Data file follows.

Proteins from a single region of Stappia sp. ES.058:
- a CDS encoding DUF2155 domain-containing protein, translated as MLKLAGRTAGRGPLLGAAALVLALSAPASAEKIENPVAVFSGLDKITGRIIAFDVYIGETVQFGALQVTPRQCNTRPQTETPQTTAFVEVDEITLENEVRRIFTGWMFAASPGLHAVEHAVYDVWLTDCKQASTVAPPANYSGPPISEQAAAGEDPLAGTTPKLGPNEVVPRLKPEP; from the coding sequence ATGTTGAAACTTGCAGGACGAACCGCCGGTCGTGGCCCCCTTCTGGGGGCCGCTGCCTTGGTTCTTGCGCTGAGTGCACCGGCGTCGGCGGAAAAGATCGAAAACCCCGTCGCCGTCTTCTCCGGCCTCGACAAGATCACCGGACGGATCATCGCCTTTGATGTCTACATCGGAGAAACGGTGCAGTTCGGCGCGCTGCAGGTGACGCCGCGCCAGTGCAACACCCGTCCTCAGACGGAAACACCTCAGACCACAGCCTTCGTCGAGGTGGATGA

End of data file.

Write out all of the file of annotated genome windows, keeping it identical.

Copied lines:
Proteins from a single region of Stappia sp. ES.058:
- a CDS encoding DUF2155 domain-containing protein, translated as MLKLAGRTAGRGPLLGAAALVLALSAPASAEKIENPVAVFSGLDKITGRIIAFDVYIGETVQFGALQVTPRQCNTRPQTETPQTTAFVEVDEITLENEVRRIFTGWMFAASPGLHAVEHAVYDVWLTDCKQASTVAPPANYSGPPISEQAAAGEDPLAGTTPKLGPNEVVPRLKPEP; from the coding sequence ATGTTGAAACTTGCAGGACGAACCGCCGGTCGTGGCCCCCTTCTGGGGGCCGCTGCCTTGGTTCTTGCGCTGAGTGCACCGGCGTCGGCGGAAAAGATCGAAAACCCCGTCGCCGTCTTCTCCGGCCTCGACAAGATCACCGGACGGATCATCGCCTTTGATGTCTACATCGGAGAAACGGTGCAGTTCGGCGCGCTGCAGGTGACGCCGCGCCAGTGCAACACCCGTCCTCAGACGGAAACACCTCAGACCACAGCCTTCGTCGAGGTGGATGA